Journal Article

Counts of high-redshift GRBs as probes of primordial non-Gaussianities

Umberto Maio, Ruben Salvaterra, Lauro Moscardini and Benedetta Ciardi

in Monthly Notices of the Royal Astronomical Society

Published on behalf of The Royal Astronomical Society

Volume 426, issue 3, pages 2078-2088
Published in print November 2012 | ISSN: 0035-8711
Published online November 2012 | e-ISSN: 1365-2966 | DOI: http://dx.doi.org/10.1111/j.1365-2966.2012.21850.x
Counts of high-redshift GRBs as probes of primordial non-Gaussianities

Show Summary Details

Preview

Abstract

We propose to use high-redshift long γ-ray bursts (GRBs) as cosmological tools to constrain the amount of primordial non-Gaussianity in the density field. By using numerical, N-body, hydrodynamic, chemistry simulations of different cosmological volumes with various Gaussian and non-Gaussian models, we self-consistently relate the cosmic star formation rate density to the corresponding GRB rate. Assuming that GRBs are fair tracers of cosmic star formation, we find that positive local non-Gaussianities, described in terms of the non-linear parameter, ƒNL, might boost significantly the GRB rate at high redshift, z ≫ 6. Deviations with respect to the Gaussian case account for a few orders of magnitude if ƒNL ∼ 1000, one order of magnitude for ƒNL ∼ 100 and a factor of ∼2 for ƒNL ∼ 50. These differences are found only at large redshift, while at later times the rates tend to converge. Furthermore, a comparison between our predictions and the observed GRB data at z > 6 allows us to exclude large negative ƒNL, consistently with previous works. Future detections of any long GRB at extremely high redshift (z ∼ 15–20) could favour non-Gaussian scenarios with positive ƒNL. More stringent constraints require much larger high-z GRB complete samples, currently not available in the literature. By distinguishing the contributions to the GRB rate from the metal-poor Population III regime, and the metal-enriched Population II–I regime, we conclude that the latter is a more solid tracer of the underlying matter distribution, while the former is strongly dominated by feedback mechanisms from the first, massive, short-lived stars, rather than by possible non-Gaussian fluctuations. This holds quite independently of the assumed Population III initial mass function.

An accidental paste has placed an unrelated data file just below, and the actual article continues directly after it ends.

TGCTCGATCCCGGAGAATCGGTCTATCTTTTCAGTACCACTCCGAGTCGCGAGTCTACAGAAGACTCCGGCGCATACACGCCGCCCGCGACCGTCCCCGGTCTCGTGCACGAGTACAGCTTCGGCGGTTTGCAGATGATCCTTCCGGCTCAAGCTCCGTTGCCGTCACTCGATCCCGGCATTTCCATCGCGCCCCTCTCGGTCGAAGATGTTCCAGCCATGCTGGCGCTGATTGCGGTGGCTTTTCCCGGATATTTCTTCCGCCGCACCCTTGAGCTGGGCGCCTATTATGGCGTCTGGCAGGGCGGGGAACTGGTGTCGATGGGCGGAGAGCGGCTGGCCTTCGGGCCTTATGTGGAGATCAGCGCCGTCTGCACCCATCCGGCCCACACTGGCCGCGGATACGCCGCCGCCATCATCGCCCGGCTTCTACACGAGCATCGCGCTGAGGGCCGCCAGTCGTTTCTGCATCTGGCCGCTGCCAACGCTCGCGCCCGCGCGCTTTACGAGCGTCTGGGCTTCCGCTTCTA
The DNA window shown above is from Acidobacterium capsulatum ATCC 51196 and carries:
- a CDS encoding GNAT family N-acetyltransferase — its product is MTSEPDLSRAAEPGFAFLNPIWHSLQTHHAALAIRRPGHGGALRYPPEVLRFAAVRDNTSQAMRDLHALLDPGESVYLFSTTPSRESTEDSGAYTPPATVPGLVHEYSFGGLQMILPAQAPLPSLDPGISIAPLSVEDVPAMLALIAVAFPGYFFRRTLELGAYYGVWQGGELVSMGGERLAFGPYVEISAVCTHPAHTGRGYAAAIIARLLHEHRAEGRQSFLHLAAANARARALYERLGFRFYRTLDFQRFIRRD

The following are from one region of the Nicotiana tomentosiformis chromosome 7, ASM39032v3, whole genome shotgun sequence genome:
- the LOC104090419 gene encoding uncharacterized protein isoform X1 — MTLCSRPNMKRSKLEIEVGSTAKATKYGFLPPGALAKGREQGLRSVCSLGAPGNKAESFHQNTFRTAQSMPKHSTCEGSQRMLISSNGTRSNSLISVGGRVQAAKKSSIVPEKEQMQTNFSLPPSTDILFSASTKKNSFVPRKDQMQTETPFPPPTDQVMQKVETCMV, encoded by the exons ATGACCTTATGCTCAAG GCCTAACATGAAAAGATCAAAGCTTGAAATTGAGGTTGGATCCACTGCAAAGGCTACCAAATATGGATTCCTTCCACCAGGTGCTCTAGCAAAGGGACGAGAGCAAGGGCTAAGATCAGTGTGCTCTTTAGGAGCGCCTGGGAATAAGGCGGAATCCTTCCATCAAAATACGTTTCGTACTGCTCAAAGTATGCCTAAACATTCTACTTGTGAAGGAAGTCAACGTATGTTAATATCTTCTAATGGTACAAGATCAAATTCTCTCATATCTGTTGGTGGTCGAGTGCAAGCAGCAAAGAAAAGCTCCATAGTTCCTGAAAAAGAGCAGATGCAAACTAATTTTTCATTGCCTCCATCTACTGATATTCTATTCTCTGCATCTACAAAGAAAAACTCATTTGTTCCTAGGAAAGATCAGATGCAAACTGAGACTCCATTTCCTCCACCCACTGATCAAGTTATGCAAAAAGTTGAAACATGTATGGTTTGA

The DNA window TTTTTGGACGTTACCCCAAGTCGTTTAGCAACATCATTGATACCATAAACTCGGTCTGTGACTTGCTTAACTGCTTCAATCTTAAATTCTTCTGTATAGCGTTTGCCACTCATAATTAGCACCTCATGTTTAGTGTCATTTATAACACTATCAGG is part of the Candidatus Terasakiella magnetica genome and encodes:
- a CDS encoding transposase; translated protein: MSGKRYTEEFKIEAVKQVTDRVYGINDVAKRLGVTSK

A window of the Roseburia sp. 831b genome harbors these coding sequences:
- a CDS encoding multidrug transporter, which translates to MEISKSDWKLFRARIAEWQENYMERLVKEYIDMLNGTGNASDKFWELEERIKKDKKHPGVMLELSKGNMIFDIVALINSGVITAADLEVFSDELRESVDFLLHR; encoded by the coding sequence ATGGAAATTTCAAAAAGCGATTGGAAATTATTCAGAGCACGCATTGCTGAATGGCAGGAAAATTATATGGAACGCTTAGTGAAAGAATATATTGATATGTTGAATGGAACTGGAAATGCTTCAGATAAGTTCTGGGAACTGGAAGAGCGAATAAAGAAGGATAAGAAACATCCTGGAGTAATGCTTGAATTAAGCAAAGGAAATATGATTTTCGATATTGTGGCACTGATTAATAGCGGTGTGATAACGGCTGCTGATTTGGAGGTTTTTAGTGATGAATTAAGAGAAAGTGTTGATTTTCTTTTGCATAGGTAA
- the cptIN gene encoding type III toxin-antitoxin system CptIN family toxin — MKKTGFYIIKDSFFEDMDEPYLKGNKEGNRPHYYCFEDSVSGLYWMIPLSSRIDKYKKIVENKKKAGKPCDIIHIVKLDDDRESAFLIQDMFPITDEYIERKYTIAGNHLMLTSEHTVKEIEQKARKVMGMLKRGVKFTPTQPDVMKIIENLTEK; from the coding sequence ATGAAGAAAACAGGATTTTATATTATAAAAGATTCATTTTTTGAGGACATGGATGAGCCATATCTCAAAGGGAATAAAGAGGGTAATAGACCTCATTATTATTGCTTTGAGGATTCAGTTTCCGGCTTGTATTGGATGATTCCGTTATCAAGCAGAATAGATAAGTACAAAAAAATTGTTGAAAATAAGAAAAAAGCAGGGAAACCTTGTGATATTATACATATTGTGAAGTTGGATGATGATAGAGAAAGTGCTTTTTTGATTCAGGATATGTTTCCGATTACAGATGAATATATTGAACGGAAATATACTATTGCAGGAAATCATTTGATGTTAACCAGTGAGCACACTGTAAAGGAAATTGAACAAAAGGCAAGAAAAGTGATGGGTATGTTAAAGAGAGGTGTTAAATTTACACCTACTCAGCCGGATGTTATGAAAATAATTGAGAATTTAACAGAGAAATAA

Keywords: cosmology: theory; dark ages, reionization, first stars; early Universe; large-scale structure of Universe; gamma-rays: general; gamma-rays: stars

Journal Article.  8305 words.  Illustrated.

Subjects: Astronomy and Astrophysics

Full text: subscription required

How to subscribe Recommend to my Librarian

Users without a subscription are not able to see the full content. Please, subscribe or login to access all content.